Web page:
To be concise I will attempt to describe some of the instructions I have found most relevant in one pose Adho Muka Svanāsana. I have included annotated pictures illustrating these points. These photographs are not intended as instruction, Yoga is experiential; words and pictures cannot convey the direct education the poses can deliver. And pictures of my poses can convey even less! Props (wooden blocks, belts etc.) are used here in this method to give access and insight into the poses even if one cannot do the full pose. I will move from here to these same points in a few other poses.
While in Adho Muka Svanāsana my teacher looked at my back in detail. She said things like “ this shoulder blade moves in easily, this one sticks out”. This shoulder blade moves away from the spine this one crowds in”.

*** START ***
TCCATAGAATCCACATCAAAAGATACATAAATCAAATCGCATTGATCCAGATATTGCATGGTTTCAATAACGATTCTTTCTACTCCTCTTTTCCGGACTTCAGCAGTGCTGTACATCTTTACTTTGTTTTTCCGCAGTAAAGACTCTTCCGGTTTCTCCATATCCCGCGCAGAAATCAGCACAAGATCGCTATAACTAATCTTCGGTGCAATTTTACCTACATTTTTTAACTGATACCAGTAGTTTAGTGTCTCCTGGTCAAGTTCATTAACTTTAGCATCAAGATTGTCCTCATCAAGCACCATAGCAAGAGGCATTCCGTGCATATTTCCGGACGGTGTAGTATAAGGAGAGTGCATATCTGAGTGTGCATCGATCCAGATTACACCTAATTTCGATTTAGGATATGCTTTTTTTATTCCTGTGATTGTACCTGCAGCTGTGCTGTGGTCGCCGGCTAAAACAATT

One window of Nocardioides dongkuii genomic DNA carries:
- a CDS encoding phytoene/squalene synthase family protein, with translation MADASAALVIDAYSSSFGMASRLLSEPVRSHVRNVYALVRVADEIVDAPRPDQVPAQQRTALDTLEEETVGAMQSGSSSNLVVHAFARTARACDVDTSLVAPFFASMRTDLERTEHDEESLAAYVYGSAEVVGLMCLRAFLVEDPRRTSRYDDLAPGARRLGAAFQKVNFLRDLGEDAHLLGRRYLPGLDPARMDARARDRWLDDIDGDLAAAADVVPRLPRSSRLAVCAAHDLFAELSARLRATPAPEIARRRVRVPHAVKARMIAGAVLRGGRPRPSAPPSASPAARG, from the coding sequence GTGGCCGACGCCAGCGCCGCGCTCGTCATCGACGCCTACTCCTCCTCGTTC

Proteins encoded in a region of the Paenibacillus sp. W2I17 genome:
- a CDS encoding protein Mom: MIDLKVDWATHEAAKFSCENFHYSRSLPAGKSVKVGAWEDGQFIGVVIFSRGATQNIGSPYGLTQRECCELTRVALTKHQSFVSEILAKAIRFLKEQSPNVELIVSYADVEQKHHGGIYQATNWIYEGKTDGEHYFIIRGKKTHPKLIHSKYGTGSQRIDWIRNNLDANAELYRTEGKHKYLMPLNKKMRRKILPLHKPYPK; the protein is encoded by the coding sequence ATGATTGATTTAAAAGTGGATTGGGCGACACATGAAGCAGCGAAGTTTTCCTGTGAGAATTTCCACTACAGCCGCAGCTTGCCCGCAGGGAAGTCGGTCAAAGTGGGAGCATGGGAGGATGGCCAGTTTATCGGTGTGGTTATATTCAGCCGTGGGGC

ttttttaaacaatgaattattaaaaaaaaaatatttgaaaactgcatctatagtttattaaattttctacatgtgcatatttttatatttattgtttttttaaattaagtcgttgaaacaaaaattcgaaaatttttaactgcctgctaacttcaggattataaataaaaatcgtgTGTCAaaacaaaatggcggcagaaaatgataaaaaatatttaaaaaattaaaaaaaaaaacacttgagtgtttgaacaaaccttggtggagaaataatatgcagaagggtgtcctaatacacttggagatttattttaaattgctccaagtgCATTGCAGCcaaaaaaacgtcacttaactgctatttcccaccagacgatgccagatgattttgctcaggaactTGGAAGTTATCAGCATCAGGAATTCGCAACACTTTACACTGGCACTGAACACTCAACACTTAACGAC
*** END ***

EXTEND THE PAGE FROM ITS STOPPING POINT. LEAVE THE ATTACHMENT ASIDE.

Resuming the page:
The simplified objective here is that the shoulder blades should move down the back away from the crest of the shoulders and spread across the back away from the midline. The shoulder blades should also move into the back (towards the anterior) to lift the back ribs and thereby lift the chest, lift the heart. In this way a backbend is found in the thoracic spine. This has been explained to me by a number of instructions, a few of which are seen below in the photographs.
Adho Muka Svanāsana
Adho Muka Svanāsana (front view)
I have found this work on my left shoulder difficult, what my right shoulder knows instinctively my left shoulder has somehow forgotten. The equal application of these instructions to both sides will often cause my left shoulder to shake. I am learning to stay in these poses despite the discomfort, shaking and lack of resolve. Though I found great resistance to the actions she described I am also starting to see some results.